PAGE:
UFR 3-10 Description
The plane wall jet
Underlying Flow Regime 3-10 © copyright ERCOFTAC 2004
The underlying flow regime (UFR) the plane wall jet - documented here is of major importance in many engineering applications, such as film cooling and the automobile demister, but it is also an important generic flow in itself.
After a review of the existing literature, starting with the work of Launder and Rodi (1981, 1983), where the deficiencies of the experimental data for the turbulent wall jet were obvious, a test case for this UFR is chosen, which has been specifically designed to produce high-quality turbulence data for CFD model validation (Karlsson et al. (1993a,b) and Eriksson et al. (1997, 1998, 2002). A synthesis of the work is given in the PhD thesis of Eriksson (2003). The resulting data set is included in the ERCOFTAC data base and has been a test case at two ERCOFTAC/IAHR Workshops on Refined Turbulence Modelling (Paris 1996, Delft 1997). Proceedings from the workshops are available from the editors and through the homepage www.ercoftac.org.
A wall jet may be formally defined as "a shear flow directed along a wall where, by virtue of the initially supplied momentum, at any station, the streamwise velocity over some region within the shear flow exceeds that in the external stream" (Launder and Rodi, 1981). The most well-known everyday example of a wall jet is probably the automobile demister where it is used for heat and mass transfer modifications. (That is, to keep the windscreen free from mist and/or ice.) There are numerous other engineering applications of the wall jet in essentially different areas. Some examples are the film-cooling of the liner walls of gas-turbine combustion chambers and of the leading stages of the turbine itself, submerged bottom outlets in hydropower dams,the flow from the main circulation pumps of internal type in boiler water nuclear reactors and room ventilation concepts.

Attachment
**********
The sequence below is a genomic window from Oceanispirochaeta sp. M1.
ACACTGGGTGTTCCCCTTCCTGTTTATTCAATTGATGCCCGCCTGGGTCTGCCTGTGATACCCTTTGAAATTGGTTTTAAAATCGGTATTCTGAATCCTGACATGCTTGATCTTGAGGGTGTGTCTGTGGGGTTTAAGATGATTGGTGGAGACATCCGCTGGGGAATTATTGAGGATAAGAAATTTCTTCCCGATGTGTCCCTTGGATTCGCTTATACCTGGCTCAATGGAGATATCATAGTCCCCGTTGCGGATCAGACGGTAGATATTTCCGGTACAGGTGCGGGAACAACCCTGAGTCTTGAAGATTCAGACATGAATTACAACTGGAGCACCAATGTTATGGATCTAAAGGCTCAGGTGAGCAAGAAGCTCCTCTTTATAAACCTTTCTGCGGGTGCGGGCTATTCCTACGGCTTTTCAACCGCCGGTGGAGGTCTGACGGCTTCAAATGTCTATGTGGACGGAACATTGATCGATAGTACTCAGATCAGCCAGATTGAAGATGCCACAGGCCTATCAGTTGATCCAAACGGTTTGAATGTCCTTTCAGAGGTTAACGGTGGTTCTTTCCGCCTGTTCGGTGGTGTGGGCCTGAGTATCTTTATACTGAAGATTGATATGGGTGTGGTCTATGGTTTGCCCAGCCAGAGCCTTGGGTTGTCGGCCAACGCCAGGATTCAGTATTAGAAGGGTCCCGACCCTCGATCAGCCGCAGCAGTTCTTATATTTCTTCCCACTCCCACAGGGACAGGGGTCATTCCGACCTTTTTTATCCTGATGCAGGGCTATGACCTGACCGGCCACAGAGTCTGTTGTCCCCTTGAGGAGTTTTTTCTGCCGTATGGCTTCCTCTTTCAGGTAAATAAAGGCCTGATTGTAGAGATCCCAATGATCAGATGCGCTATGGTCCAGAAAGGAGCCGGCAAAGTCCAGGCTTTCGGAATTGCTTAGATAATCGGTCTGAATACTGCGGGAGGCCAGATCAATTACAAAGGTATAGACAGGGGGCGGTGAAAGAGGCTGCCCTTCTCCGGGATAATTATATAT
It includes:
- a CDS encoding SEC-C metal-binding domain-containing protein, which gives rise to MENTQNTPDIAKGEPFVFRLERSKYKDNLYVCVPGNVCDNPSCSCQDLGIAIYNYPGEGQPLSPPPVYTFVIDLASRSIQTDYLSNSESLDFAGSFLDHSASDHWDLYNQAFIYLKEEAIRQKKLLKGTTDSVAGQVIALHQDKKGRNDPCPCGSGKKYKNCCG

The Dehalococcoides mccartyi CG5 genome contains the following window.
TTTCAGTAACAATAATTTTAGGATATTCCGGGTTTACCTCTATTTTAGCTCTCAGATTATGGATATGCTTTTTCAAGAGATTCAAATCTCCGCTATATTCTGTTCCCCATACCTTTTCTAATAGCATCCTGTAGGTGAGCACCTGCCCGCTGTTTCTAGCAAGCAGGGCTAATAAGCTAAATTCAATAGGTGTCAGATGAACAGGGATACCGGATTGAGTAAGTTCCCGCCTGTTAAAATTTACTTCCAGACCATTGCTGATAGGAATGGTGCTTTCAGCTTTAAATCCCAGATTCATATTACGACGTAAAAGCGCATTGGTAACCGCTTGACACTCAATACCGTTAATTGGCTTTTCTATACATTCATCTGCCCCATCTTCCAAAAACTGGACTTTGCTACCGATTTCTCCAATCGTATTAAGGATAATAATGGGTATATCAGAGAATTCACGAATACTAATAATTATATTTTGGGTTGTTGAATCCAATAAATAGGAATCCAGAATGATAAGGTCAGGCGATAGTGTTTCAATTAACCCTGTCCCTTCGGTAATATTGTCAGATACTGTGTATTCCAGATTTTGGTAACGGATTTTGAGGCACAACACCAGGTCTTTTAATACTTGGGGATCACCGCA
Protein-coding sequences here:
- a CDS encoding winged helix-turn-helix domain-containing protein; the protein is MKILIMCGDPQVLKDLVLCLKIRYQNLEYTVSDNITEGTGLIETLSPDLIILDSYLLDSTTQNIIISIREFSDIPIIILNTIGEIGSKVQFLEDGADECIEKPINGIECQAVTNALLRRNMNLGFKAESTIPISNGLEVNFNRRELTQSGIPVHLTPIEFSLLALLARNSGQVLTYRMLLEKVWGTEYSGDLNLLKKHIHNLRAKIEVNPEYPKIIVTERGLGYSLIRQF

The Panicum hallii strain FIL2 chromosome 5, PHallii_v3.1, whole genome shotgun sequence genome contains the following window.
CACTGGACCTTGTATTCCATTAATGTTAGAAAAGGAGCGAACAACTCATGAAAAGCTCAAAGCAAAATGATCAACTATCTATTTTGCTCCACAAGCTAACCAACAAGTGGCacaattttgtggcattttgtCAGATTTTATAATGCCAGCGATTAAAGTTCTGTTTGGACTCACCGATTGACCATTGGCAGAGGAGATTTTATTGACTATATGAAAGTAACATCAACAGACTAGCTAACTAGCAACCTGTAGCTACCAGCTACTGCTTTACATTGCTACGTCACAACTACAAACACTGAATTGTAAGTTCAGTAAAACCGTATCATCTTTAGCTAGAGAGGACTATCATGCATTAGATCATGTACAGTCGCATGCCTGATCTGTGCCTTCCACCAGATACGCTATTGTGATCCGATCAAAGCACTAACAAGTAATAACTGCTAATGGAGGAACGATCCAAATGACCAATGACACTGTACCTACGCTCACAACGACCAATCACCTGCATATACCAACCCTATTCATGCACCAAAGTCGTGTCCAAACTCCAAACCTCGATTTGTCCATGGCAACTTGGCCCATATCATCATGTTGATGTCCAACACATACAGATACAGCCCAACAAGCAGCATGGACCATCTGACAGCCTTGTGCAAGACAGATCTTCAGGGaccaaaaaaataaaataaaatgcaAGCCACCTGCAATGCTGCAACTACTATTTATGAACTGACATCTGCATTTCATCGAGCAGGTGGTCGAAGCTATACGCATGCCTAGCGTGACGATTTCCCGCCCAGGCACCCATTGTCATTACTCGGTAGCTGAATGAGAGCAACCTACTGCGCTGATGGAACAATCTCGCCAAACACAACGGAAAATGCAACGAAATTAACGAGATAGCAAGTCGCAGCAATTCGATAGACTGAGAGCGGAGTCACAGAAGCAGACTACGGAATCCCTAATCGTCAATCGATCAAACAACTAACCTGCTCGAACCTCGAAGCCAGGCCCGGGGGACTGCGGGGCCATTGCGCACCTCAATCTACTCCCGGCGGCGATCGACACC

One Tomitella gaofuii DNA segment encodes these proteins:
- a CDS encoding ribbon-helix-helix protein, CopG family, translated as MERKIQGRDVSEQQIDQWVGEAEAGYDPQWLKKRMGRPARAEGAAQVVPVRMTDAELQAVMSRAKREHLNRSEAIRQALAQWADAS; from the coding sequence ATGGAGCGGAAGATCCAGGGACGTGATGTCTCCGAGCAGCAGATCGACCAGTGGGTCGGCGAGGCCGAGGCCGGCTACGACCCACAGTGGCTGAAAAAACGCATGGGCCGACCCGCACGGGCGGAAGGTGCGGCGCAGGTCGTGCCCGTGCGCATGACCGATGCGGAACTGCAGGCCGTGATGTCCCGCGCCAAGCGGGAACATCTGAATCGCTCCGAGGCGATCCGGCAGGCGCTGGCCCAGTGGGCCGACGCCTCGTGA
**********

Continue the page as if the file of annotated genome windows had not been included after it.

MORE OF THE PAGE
The wall jet is usually thought of as a two-layer shear flow, where the inner layer (from the wall to ym, the position of maximum velocity) is qualitatively similar to the conventional turbulent boundary layer, while the outer layer (extending from ym to the outer edge of the flow) resembles that of a free jet. The flow situation is sketched in Figure 1. The interaction of the two layers naturally modifies them as compared to the generic flows. Some examples are: The growth rate of the wall jet is considerably lower (~ 30%) than that of the plane free jet. The displacement of the position of zero shear stress from the position of maximum velocity, where it would occur in a free jet, to about two-thirds ym. The shear stress in the wall region drops off much more quickly than in a boundary layer. The turbulence intensities are higher in the inner layer of the wall jet, including the limiting values at the wall. How this basic combination of wall-bounded flow and free shear flow behaves, and how the two layers interact to determine the development of the wall jet, is of interest also from a more fundamental point of view.
The wall jet also provides the experimentalist with all the challenges he may wish for. There one finds small scales, large gradients, wall effects, high local turbulence intensity and large anisotropy of the turbulence in the inner layer, and large turbulence intensities (asymptotically - infinite) in the outer layer.
Figure 1. Configuration and nomenclature for the plane wall jet.
Review of UFR studies and choice of test case
The literature on wall jets is extensive, almost immense. Twenty years ago, at the time of the cornerstone reviews by Launder and Rodi (1981, 1983), well over two hundred experimental studies had been published. There were, however, at that time still a lot of unknowns and unresolved issues in relation to the turbulent wall jet.